If you or someone you care about are dealing with a substance use disorder, you may be looking back at what event led to this current situation. Addiction is a complex disorder with many variables to consider. Science is still attempting to understand addiction fully and determine why one person can develop an addiction while another does not.
Scientists continue to study the role of genetics as a potential determinant. At this time, no single factor, genetic or otherwise, can fully predict an individual’s future risk for addiction.
What is addiction?
In its overview on The Science of Addiction, Scholastic notes The National Institute on Drug Abuse’s definition of addiction as “a chronic, relapsing disease, characterized by compulsive drug seeking and use, and by neurochemical and molecular changes in the brain.”
Individuals that suffer from addiction engage in substance use with the purpose of experiencing a desired effect or to self-medicate. The release of the brain chemical dopamine, which is produced in response to the substance, causes a euphoric feeling. The brain is conditioned by this pleasurable effect, which then drives the repetitive, compulsive use of the substance.
But how does addiction develop? What are the risk factors that contribute to an individual’s substance use eventually culminating in addiction? It is believed that multiple influences, including genetics, biology, brain chemistry, mental health status, adverse life events and age of first exposure play a role in substance use disorder.
Can addiction have a genetic component?
In studying the causal factors of addiction, science has confirmed a strong genetic component. Heritability studies on twins have shown that genetics account for a moderate to high influence on the likelihood of developing addiction.
Interestingly, teenage substance use is motivated more by social and environmental factors, with these declining by young and middle adulthood. In adulthood, genetics become the primary driver of substance use disorders.
Some major findings through mice studies demonstrate the role of genetics in substance use disorders. In one study, a protein called PSD-95 was determined to play a role in addiction, in addition to also affecting learning and memory. The mice that had low levels of PSD-95 had difficulty learning their way around a maze while also being more susceptible to cocaine.
Another study looked at a brain protein called DARPP-32, which has been found to be present in the connections between neurotransmitters related to substance abuse. When this protein was removed from the brains of the test mice, they no longer responded to the substances. With every bit of data that we learn from genetics research, the closer we are to reaching breakthroughs that will help predict and better treat substance use disorders.
What other risk factors contribute to addiction?
Some of the other known risk factors that may contribute to a substance use disorder are:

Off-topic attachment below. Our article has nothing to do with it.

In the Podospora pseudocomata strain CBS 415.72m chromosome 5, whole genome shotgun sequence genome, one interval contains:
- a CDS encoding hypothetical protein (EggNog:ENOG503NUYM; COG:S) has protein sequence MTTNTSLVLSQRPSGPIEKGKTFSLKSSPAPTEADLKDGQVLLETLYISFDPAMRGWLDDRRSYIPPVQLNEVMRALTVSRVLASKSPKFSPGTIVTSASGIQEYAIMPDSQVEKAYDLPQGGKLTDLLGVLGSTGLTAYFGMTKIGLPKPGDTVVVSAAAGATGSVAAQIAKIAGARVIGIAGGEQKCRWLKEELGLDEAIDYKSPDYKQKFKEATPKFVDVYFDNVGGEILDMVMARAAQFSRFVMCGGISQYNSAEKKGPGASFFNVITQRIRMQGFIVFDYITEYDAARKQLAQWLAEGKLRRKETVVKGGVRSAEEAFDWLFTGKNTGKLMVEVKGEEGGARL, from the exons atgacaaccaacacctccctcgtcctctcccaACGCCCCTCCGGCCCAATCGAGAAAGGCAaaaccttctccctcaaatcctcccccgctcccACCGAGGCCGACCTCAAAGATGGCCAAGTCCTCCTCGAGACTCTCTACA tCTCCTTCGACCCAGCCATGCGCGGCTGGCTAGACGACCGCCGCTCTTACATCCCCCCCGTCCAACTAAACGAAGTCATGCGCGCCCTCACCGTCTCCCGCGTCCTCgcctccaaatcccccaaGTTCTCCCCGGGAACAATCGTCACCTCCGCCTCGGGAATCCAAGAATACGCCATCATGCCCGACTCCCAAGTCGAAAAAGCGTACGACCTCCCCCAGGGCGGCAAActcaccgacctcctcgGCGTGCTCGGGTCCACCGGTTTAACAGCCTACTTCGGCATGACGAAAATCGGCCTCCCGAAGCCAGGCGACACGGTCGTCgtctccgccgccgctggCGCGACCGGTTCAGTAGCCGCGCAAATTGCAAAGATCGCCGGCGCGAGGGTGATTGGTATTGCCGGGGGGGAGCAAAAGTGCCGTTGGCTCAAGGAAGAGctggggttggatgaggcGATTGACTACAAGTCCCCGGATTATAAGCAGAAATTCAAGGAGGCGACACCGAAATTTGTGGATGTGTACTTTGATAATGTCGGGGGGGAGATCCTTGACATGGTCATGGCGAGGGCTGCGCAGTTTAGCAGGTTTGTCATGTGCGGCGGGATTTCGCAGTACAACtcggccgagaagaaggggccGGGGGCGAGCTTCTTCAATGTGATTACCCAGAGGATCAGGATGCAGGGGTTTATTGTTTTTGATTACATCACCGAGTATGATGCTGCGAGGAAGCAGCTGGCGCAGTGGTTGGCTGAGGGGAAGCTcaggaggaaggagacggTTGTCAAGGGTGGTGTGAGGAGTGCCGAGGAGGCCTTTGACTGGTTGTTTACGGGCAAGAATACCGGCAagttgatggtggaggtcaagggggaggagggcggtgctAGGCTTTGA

- Environmental factors: Environmental risk factors involve the home environment, like being raised in a home where substance abuse is present, neglect, physical or sexual abuse, or poverty. Friendship circles can also contribute to substance use and addiction.
- Mental health factors: Underlying mental health issues may contribute to developing a substance use disorder. This occurs when the individual attempts to self-medicate to treat illnesses like depression, stress or anxiety through substance use. Over time, the individual becomes more tolerant to the effects of the substance, leading to increased consumption and possibly addiction.
- Early exposure to substances: Studies have shown that the earlier a person begins to experiment with substances, the higher the likelihood that they will develop a substance use disorder in adulthood. One study reported that of participants who began drinking before the age of 14, 47% went on to experience alcohol dependence later.
While risk factors like genetics may be difficult to overcome, it is possible, with the support of a comprehensive treatment program, to live a fulfilling life in recovery.
Ashley Addiction Treatment, formerly Father Martin’s Ashley, is a nationally recognized nonprofit leader in integrated, evidence-based treatment for substance use disorders. Our programs are accredited by The Joint Commission, and result in frequent publications of ongoing research into effective treatment methodologies. We offer holistic care that encompasses the mind, body and spirit through inpatient and outpatient treatment, provide drug detox, relapse prevention plans, family wellness programs and a variety of other services tailored to each patient’s unique needs. Our driving principle — “everything for recovery” — reinforces our mission to transform and save lives through the science of medicine, the art of therapy and the compassion of spirituality, and is complemented by our philosophy of healing with respect and dignity. For information about our comprehensive programs, please call (866) 313-6307.